Wednesday, February 7, 2007

Breathing Through Creative Blocks

“Inspiration exists, but it has to find us working.” Pablo Picasso

One question I get asked a lot is, “Where do you find your inspiration?”

Well, I work. I just get in there and start messing around with paint. Sometimes I tear up pieces of paper and cut out pictures from magazines to assemble them for ideas. I flip through my large box of photos. I pull up digitals on my computer. But I don’t wait for inspiration to show up in order to work. I just get to work.

Living a life of creativity is like breathing. You breathe in life and you breathe out life. I want to breath in life as much as I can. I want to be aware of all of all my senses. I’m an aromatherapy freak. I love things that smell great. I love color. I visit my friend’s back deck to watch a sunset now and then. I take walks through a nearby park and will often bury my face in a hedge of flowers just to breath in the color.

I visit museums and art galleries often. I get out and take photos. I go for long walks. Sometimes I take a vacation. I actually try to visit Europe one month out of every year. I pray a lot. I meditate. Listen to great music, live or otherwise. I love to read interesting poetry. Better yet, I enjoy attending poetry readings. (There is nothing like listening to a poet read their own work.) This is how I breathe in life.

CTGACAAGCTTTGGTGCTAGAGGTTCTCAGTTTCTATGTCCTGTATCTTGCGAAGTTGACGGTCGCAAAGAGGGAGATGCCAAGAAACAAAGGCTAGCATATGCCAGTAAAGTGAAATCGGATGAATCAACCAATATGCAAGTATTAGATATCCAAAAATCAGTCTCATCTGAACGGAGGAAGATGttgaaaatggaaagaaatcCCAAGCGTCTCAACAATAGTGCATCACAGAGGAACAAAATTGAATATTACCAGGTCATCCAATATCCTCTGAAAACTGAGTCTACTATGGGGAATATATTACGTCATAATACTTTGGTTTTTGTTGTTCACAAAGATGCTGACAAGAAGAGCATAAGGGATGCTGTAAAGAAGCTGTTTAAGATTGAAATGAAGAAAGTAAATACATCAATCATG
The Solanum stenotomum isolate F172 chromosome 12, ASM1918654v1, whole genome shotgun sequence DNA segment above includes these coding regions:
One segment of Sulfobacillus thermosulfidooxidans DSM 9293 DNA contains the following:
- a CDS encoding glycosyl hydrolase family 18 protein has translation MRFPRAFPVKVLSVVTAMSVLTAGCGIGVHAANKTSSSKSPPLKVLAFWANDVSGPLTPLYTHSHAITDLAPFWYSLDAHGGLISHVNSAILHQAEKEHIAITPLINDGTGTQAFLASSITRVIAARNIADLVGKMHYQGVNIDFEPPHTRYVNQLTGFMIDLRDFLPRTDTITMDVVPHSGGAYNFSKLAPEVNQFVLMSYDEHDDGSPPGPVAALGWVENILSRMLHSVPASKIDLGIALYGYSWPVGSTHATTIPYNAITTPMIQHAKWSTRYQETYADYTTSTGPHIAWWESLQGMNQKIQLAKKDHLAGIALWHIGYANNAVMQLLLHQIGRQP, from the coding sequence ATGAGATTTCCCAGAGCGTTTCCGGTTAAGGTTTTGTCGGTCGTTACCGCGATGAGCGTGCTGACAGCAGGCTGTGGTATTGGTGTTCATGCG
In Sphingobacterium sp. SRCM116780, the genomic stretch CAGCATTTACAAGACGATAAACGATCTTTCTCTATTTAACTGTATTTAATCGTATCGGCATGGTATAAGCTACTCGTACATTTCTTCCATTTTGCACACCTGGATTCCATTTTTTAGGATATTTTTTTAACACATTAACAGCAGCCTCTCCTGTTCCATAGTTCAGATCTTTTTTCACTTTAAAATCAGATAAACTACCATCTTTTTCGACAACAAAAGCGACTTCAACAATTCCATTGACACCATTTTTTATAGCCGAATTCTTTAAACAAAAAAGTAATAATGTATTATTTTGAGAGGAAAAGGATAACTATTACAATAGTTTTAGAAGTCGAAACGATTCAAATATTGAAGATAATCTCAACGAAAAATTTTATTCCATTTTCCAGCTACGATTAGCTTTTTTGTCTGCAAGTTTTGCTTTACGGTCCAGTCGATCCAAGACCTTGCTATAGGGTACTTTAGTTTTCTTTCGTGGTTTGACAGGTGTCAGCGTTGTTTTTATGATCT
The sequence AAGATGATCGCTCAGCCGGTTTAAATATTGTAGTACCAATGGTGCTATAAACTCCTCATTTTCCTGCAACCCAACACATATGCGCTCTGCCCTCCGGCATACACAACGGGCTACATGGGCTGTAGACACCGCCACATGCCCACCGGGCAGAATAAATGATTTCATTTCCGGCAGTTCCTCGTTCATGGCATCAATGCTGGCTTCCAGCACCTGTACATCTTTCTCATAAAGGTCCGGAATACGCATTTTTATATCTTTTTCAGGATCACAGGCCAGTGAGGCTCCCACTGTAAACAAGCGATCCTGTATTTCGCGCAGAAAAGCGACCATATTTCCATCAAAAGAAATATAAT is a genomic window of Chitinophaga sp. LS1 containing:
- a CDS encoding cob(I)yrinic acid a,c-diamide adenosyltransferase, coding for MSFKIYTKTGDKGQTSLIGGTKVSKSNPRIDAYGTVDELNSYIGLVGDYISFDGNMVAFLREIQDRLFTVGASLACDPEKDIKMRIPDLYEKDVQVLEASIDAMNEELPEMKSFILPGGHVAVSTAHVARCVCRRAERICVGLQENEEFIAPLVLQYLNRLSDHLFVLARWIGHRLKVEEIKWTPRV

To breathe out life is to express myself through my imagination. If I have been breathing in life, it will flow out of me naturally. I love it when that happens. There have been many times when I did not feel the least bit “inspired”. I was totally not in the mood to paint. Yet, because I had been taking care of my “in take”, my “out flow” came naturally. One painting that I painted in less than 20 minutes recently won a national award…first place! It sold for twice the price of my other pieces the same size. And I was soooo not in the mood to paint that day. Go figure!

Have I ever had “creative blocks”? Of course! I have had seasons where, because of one thing or another, I had a hard time prying myself out of bed in order to walk out to the studio. And, when I did, everything I touched turned to crap. I have been known to wipe off ten hours of work and swear that I have forgotten how to paint. Thankfully, those times are few and far between. But what do I do when it does happen? Well, I remember that feelings are not fact. I remember to take in a few deep breaths. Other than that, I just get in there and get to work.